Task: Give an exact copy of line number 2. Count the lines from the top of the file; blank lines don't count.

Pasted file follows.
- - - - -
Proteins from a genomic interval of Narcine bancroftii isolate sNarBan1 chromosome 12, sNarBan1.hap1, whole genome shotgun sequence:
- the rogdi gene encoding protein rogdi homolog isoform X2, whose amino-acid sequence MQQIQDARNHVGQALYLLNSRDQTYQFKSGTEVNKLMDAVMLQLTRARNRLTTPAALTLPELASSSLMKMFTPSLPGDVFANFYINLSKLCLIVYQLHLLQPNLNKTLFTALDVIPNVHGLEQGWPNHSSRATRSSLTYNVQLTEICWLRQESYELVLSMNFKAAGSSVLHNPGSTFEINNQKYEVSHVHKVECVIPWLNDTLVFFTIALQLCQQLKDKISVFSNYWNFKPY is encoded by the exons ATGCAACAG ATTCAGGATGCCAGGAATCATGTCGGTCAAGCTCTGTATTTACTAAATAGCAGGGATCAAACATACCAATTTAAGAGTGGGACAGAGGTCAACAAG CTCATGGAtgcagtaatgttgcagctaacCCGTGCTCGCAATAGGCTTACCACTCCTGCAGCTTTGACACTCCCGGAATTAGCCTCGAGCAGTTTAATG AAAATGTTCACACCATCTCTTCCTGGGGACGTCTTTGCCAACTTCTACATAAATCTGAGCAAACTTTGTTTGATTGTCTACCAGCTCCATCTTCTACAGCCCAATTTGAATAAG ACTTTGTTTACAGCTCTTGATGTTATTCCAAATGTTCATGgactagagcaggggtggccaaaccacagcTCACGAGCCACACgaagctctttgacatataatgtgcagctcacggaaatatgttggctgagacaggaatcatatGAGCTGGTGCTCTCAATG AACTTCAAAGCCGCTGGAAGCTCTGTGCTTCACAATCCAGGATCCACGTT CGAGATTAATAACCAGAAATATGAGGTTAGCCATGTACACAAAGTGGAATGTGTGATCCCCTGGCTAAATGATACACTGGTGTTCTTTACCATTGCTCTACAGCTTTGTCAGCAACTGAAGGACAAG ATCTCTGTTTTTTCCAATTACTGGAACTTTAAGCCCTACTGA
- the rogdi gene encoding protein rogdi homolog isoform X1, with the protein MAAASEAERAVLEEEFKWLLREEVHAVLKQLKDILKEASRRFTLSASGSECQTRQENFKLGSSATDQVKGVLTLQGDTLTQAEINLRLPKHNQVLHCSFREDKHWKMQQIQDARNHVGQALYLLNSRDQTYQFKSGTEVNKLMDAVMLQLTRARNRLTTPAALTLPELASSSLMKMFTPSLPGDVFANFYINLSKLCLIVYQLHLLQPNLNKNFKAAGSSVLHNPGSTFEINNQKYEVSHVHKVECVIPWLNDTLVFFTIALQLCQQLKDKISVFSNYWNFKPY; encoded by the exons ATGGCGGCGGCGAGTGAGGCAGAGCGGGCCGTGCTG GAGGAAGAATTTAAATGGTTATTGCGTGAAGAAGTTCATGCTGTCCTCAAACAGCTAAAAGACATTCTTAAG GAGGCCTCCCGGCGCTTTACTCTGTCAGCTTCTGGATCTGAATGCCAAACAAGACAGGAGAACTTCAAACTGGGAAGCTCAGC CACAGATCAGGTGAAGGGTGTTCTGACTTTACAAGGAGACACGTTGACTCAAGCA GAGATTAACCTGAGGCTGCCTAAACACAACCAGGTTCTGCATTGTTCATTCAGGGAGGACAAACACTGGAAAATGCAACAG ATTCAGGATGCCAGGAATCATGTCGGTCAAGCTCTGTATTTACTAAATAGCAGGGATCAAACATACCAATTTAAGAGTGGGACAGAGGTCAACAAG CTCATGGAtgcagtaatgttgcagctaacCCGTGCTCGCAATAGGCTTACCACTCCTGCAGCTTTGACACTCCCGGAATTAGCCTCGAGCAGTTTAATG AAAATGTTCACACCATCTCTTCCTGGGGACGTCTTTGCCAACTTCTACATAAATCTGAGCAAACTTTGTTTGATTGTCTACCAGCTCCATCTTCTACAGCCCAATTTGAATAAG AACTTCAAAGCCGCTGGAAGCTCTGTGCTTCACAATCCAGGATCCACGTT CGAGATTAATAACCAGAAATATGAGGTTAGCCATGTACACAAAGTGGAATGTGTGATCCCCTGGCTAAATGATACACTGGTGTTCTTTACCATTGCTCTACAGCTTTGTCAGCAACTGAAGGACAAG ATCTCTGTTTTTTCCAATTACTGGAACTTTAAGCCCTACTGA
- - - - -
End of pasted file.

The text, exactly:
- the rogdi gene encoding protein rogdi homolog isoform X2, whose amino-acid sequence MQQIQDARNHVGQALYLLNSRDQTYQFKSGTEVNKLMDAVMLQLTRARNRLTTPAALTLPELASSSLMKMFTPSLPGDVFANFYINLSKLCLIVYQLHLLQPNLNKTLFTALDVIPNVHGLEQGWPNHSSRATRSSLTYNVQLTEICWLRQESYELVLSMNFKAAGSSVLHNPGSTFEINNQKYEVSHVHKVECVIPWLNDTLVFFTIALQLCQQLKDKISVFSNYWNFKPY is encoded by the exons ATGCAACAG ATTCAGGATGCCAGGAATCATGTCGGTCAAGCTCTGTATTTACTAAATAGCAGGGATCAAACATACCAATTTAAGAGTGGGACAGAGGTCAACAAG CTCATGGAtgcagtaatgttgcagctaacCCGTGCTCGCAATAGGCTTACCACTCCTGCAGCTTTGACACTCCCGGAATTAGCCTCGAGCAGTTTAATG AAAATGTTCACACCATCTCTTCCTGGGGACGTCTTTGCCAACTTCTACATAAATCTGAGCAAACTTTGTTTGATTGTCTACCAGCTCCATCTTCTACAGCCCAATTTGAATAAG ACTTTGTTTACAGCTCTTGATGTTATTCCAAATGTTCATGgactagagcaggggtggccaaaccacagcTCACGAGCCACACgaagctctttgacatataatgtgcagctcacggaaatatgttggctgagacaggaatcatatGAGCTGGTGCTCTCAATG AACTTCAAAGCCGCTGGAAGCTCTGTGCTTCACAATCCAGGATCCACGTT CGAGATTAATAACCAGAAATATGAGGTTAGCCATGTACACAAAGTGGAATGTGTGATCCCCTGGCTAAATGATACACTGGTGTTCTTTACCATTGCTCTACAGCTTTGTCAGCAACTGAAGGACAAG ATCTCTGTTTTTTCCAATTACTGGAACTTTAAGCCCTACTGA